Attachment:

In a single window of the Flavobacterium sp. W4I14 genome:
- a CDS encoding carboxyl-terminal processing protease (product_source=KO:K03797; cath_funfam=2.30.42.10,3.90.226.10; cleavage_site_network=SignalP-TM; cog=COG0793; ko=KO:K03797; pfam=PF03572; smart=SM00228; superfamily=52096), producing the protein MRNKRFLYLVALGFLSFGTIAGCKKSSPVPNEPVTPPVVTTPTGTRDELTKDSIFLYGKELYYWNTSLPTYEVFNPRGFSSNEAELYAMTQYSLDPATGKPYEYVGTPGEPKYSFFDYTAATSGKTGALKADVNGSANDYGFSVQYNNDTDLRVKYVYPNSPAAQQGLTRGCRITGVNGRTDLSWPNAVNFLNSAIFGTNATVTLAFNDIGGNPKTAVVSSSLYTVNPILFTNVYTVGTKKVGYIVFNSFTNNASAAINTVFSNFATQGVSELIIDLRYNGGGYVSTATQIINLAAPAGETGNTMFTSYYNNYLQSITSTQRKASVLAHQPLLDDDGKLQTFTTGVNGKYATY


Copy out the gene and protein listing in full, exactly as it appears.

In a single window of the Flavobacterium sp. W4I14 genome:
- a CDS encoding carboxyl-terminal processing protease (product_source=KO:K03797; cath_funfam=2.30.42.10,3.90.226.10; cleavage_site_network=SignalP-TM; cog=COG0793; ko=KO:K03797; pfam=PF03572; smart=SM00228; superfamily=52096), producing the protein MRNKRFLYLVALGFLSFGTIAGCKKSSPVPNEPVTPPVVTTPTGTRDELTKDSIFLYGKELYYWNTSLPTYEVFNPRGFSSNEAELYAMTQYSLDPATGKPYEYVGTPGEPKYSFFDYTAATSGKTGALKADVNGSANDYGFSVQYNNDTDLRVKYVYPNSPAAQQGLTRGCRITGVNGRTDLSWPNAVNFLNSAIFGTNATVTLAFNDIGGNPKTAVVSSSLYTVNPILFTNVYTVGTKKVGYIVFNSFTNNASAAINTVFSNFATQGVSELIIDLRYNGGGYVSTATQIINLAAPAGETGNTMFTSYYNNYLQSITSTQRKASVLAHQPLLDDDGKLQTFTTGVNGKYATY